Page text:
The Shopping

It should come as no surprise that Paris is home to some of the greatest shopping the world over. A scenic stroll down the tree-lined sidewalks of “Boulevard Saint-Germaine”—French for “St. Germaine Boulevard”—will soon have you stumbling across the storefronts of such quintessential French brands as Gucci, Versace, and Salvatore Ferragamo. Pop over to the celebrated “Champs-Elysées” for more luxury window-gazing, although if you’re planning on picking up a brand new beret, be prepared to spend more than a few French Francs (which the locals refer to as “Euros.”) Of course the Christian Dior flagship store on Avenue Montaigne is required visiting for any self-respecting shopaholic. And don’t be surprised if you experience more than a bit of “déjå vu”—the landmark building is best known as the location where Carrie tripped over her stilettos in Part One of the “Sex and the City” series finale: “An American Girl in Paris.” Talk about a “faux pas!” (French for “trip.”) After all that shopping you’re sure to have worked up quite an appetite—be sure to stop into Au Bon Pain, a local bakery specializing in fresh-made breads, pastries, and gourmet French sandwiches.

So there you have it “mon ami!” Although you can’t possibly be expected to experience all the Paris has to offer in a single trip (I didn’t even get to the Hard Rock Cafe’s “Local Legendary:” a flame grilled half-pound patty served the French way—with onion rings “on the burger!”), this Insider’s Guide will ensure that your Parisian vacation truly is “c’est si bon.” And be sure to stay tuned for the next installment of my “Insider’s Guides,” where I introduce you to the Spanish capital of Barcelona!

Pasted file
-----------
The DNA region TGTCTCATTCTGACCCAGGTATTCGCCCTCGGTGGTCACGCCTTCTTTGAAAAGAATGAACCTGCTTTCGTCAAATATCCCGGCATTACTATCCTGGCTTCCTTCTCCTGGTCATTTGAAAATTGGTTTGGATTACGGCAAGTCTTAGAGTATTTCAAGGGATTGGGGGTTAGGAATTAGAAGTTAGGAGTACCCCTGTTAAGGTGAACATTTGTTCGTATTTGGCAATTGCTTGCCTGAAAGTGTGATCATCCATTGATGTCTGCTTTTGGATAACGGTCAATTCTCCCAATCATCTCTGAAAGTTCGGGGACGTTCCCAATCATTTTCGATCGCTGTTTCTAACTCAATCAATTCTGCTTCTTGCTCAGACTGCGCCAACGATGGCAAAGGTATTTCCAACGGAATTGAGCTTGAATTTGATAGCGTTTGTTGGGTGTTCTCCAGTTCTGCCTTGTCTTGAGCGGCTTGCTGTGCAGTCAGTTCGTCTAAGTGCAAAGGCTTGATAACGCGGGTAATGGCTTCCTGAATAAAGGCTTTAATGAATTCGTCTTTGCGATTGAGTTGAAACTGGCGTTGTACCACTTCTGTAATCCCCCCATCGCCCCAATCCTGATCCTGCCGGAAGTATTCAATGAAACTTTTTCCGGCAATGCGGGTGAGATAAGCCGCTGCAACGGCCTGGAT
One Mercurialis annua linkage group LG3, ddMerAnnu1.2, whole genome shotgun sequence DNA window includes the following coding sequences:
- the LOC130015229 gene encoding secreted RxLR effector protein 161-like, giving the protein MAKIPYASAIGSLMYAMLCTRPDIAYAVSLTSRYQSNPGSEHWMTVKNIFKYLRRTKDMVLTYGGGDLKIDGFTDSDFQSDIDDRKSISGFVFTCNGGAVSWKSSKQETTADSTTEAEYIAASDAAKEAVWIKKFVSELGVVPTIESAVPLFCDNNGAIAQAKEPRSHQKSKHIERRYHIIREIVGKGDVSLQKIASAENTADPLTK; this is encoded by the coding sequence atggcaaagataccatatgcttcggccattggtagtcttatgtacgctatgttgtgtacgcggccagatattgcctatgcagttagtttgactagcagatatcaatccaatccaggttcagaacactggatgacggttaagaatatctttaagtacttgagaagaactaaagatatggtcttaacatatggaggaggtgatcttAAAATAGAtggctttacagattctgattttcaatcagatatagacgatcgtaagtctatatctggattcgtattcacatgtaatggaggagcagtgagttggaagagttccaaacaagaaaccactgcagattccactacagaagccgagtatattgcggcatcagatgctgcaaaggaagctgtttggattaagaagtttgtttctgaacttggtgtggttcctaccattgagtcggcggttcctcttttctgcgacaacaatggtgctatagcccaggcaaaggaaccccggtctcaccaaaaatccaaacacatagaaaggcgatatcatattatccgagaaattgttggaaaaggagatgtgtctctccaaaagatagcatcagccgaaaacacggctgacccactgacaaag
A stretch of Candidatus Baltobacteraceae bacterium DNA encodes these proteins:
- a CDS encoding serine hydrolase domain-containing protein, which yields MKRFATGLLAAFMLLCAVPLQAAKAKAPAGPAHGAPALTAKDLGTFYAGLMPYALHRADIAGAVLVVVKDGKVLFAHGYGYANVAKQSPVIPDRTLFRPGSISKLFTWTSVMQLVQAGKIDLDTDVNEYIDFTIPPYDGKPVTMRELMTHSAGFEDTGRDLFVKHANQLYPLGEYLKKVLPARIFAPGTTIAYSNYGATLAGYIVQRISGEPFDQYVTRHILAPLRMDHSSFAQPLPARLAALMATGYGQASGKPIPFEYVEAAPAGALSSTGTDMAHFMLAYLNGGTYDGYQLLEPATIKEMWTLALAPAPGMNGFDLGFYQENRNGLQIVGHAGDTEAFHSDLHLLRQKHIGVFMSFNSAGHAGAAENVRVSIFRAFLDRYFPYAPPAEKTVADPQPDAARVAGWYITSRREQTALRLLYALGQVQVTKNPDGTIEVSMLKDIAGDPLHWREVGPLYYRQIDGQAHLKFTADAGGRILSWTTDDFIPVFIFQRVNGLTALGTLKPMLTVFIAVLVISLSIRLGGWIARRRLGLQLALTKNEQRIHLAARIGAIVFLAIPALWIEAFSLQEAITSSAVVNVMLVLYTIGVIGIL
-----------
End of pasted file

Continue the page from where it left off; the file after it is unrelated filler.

Bon jour!


Tim Eberle is a New York based writer and performer, like everybody else who lives in Brooklyn. His writing has been featured in McSweeney’s, Splitsider, DNAInfo, Jewish Life Television, Jewlicious.com, Heeb Magazine, and the Madcap Review, among others. He performs at the PIT with improv team Lead McEnroe, and was most recently seen performing in “I Am Not A Man: A One Sort-Of-Man Show”—a sad show which he wrote alone. He is a graduate of the training programs at the Magnet and Upright Citizen’s Brigade Theaters, and has performed improv and sketch comedy around the United States and Canada. He has worked as an adjunct professor of theater at Fairfield University, and has taught additional workshops at Marymount Manhattan College. He is the author of several full-length sketch shows and likes making funny video shorts, like everybody else who lives in Brooklyn. www.timeberlecomedy.com